(Not) Keeping Up with Our Parents: The Decline of the Professional Middle Class

By Nan Mooney | Go to book overview

5
TO HAVE OR TO HOLD

Money, Marriage, and Children

Like many educated professional middle-class couples, Tessa and Richard decided to wait until their careers and finances had stabilized before having children. They met in graduate school, still harboring dreams of becoming a professor and a poet, and lived together five years before getting married. Tessa got her master's degree in history, then tested jobs in the nonprofit and legal fields before choosing, just over a year ago, to become a high school history teacher. Richard transitioned from the art world to Web design and now works as a Web manager for a nonprofit. They were married four years, both in their mid-thirties, when Tessa got pregnant. When she and I spoke on the phone one mid-July morning, their daughter's birth was just two months away.

“I always wanted to have kids,” Tessa tells me. “And we thought a lot about when would be the right time. Eventually we realized things would never feel right. There's never going to be enough money saved up or a good time to take a career break. You just have to jump in and hope you can figure out a way.”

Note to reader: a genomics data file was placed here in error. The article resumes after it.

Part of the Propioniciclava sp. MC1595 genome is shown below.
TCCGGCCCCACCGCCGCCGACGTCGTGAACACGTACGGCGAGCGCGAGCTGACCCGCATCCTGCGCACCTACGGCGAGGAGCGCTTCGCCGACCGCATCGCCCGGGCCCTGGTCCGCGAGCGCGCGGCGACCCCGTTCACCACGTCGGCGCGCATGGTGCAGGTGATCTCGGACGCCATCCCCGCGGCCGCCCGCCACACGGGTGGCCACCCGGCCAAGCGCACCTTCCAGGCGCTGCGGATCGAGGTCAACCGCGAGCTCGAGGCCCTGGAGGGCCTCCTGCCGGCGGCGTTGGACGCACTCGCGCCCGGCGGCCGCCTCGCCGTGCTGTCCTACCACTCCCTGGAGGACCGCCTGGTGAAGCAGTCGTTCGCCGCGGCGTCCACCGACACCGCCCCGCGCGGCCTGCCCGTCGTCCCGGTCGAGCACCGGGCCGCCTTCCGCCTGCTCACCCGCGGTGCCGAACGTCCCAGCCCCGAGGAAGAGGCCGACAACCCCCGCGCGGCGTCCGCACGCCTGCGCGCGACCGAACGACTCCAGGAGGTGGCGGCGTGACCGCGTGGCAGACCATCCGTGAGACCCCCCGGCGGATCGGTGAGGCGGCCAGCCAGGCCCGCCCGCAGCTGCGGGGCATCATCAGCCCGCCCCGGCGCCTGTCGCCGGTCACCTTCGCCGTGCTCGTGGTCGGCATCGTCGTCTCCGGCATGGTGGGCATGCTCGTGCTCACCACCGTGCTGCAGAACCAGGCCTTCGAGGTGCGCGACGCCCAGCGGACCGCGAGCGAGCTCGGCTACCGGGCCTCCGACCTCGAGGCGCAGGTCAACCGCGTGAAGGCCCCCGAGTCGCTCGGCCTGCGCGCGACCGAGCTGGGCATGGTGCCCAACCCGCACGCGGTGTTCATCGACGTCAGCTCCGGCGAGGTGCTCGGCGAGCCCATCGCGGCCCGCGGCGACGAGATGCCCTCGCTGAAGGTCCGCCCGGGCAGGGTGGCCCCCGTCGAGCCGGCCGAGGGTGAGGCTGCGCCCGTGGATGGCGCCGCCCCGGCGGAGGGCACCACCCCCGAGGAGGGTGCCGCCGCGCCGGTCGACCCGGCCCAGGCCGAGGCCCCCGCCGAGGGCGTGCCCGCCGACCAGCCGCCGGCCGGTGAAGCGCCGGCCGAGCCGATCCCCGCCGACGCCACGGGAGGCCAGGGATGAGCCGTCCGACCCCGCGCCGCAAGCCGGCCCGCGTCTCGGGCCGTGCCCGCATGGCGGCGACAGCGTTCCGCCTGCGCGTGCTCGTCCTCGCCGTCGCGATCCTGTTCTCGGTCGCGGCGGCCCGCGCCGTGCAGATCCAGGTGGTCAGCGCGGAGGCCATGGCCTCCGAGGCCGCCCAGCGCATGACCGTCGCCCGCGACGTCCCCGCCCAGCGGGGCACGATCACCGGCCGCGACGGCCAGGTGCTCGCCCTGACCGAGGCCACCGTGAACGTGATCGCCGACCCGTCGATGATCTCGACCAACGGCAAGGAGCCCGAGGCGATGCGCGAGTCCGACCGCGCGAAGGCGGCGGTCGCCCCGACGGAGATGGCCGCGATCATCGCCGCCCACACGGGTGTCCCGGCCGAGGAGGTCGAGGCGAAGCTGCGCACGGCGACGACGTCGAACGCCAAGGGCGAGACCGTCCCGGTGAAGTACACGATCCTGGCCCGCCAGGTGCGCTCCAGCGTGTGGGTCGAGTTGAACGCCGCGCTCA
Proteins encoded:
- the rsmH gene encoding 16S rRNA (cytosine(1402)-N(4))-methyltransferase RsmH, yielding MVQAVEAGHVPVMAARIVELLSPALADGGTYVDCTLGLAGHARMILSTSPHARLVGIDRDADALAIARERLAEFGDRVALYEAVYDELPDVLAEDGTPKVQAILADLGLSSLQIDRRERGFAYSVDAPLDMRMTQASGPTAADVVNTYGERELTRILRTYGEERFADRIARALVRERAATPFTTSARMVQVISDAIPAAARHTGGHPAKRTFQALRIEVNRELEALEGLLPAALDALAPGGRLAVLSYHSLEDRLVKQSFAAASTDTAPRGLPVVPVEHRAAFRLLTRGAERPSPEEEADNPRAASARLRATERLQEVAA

Integrating career, family, and finances proved tricky from the start. While pregnant, Tessa took part in a rigorous yearlong training program designed for adults interested in making a career switch to teaching. She spent her days working in a public school an hour's commute from their house in South Boston and her evenings in class at a local college. A $500-a-month stipend replaced the $40,000 she'd been making working for a women's nonprofit organization; the couple essentially lived off Richard's $70,000 salary.

“Financially, it was a scary time to be cutting back,” Tessa admits,

-83-

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